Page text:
Please note: The grading rubric for each assignment is viewable within the assignment link when you click the link. Please take a look at each rubric before you complete your assignment so that you are clear on the standards on which your assignment will be evaluated.

Final Project

You will complete a 2000- to 2750-word (8- to 10-page) retrospective analysis of a disaster that critiques pre-event, event, and post-event conditions. The purpose of the paper is to use the circumstances surrounding a previous event to indicate best practices for emergency management.

The paper should be well researched and properly documented in APA format.

Detailed directions for this paper are found in the Final Project area of the course.

Please note: The grading rubric for the final project is viewable within the assignment link when you click the link. Please take a look at each rubric before you complete your project so that you are clear on the standards on which the project will be evaluated.

GRADING AND EVALUATION

Your grade in the course will be determined as follows:

All activities will receive a numerical grade of 0–100. You will receive a score of 0 for any work not submitted. Your final grade in the course will be a letter grade. Letter grade equivalents for numerical grades are as follows:

A

=

93–100

C+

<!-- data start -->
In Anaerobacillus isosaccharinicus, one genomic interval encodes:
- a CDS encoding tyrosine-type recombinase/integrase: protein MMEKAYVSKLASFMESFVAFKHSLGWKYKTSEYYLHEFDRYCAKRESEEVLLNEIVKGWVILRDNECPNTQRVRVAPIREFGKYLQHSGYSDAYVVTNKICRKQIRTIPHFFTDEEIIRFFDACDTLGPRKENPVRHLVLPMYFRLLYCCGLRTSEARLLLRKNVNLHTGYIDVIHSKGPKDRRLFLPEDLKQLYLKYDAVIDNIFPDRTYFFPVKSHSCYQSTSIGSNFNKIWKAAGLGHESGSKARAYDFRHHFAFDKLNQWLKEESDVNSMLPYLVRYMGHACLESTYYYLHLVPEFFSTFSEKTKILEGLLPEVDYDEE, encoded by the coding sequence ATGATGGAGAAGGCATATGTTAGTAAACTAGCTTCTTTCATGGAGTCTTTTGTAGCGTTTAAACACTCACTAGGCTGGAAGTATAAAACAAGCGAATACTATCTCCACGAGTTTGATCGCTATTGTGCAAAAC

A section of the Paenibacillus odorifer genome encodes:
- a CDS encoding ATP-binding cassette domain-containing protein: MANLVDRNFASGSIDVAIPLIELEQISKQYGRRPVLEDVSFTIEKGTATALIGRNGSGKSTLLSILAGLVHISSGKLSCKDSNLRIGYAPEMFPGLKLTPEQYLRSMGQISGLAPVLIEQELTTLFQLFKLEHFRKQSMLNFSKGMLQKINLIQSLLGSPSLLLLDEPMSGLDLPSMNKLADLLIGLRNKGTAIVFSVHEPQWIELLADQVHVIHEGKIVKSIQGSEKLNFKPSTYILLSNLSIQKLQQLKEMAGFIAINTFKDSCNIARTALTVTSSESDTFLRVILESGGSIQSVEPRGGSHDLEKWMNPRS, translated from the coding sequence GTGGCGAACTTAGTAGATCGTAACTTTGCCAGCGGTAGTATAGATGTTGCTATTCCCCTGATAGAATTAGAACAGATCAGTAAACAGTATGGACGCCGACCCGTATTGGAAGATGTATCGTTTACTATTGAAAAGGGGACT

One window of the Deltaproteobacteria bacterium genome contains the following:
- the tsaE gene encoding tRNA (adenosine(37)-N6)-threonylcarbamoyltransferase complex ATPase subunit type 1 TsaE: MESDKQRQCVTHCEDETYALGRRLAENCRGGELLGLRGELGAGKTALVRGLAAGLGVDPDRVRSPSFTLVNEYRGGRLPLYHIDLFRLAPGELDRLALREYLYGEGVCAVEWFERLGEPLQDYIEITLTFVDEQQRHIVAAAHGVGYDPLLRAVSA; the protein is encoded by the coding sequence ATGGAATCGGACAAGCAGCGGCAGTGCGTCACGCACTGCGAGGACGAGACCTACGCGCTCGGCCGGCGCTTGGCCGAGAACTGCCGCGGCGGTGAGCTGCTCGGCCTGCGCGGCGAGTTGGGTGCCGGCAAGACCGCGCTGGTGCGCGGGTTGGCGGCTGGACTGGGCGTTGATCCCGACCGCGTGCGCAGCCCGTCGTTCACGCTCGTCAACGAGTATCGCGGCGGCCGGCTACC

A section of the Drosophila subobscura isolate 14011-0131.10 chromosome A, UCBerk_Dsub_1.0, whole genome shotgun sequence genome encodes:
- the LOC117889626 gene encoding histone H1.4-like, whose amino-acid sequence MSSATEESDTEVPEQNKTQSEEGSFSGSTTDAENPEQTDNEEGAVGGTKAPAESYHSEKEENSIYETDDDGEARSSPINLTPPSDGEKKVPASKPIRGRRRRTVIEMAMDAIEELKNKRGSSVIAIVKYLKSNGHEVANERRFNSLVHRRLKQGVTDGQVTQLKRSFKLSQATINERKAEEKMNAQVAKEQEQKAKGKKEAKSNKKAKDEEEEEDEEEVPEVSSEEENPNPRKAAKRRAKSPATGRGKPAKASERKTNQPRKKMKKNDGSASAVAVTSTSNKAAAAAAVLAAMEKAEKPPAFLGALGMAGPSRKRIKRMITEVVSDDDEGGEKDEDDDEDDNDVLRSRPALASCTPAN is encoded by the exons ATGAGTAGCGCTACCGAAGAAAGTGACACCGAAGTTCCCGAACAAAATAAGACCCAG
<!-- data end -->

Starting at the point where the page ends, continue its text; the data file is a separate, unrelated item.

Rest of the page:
=

78–79

A–

=

90–92

C

=

73–77

B+

=

88–89

C–

=

70–72

B

=

83–87

D

=

60–69

B–

=

80–82

F

=

Below 60

To receive credit for the course, you must earn a letter grade of C or better (for an area of study course) or D or better (for a course not in your area of study), based on the weighted average of all assigned course work (e.g., exams, assignments, discussion postings).

STRATEGIES FOR SUCCESS

First Steps to Success

To succeed in this course, take the following first steps:

Study Tips

Consider the following study tips for success:

ACADEMIC INTEGRITY

Thomas Edison State University is committed to maintaining academic quality, excellence, and honesty. The University expects all members of its community to share the commitment to academic integrity, an essential component of a quality academic experience.

Students at Thomas Edison State University are expected to exhibit the highest level of academic citizenship. In particular, students are expected to read and follow all policies, procedures, and program information guidelines contained in publications; pursue their learning goals with honesty and integrity; demonstrate that they are progressing satisfactorily and in a timely fashion by meeting course deadlines and following outlined procedures; observe a code of mutual respect in dealing with mentors, staff, and other students; behave in a manner consistent with the standards and codes of the profession in which they are practicing; keep official records updated regarding changes in name, address, telephone number, or e-mail address; and meet financial obligations in a timely manner. Students not practicing good academic citizenship may be subject to disciplinary action including suspension, dismissal, or financial holds on records.

All members of the University community are responsible for reviewing the Academic Code of Conduct Policy in the University Catalog and online at www.tesu.edu.

Academic Dishonesty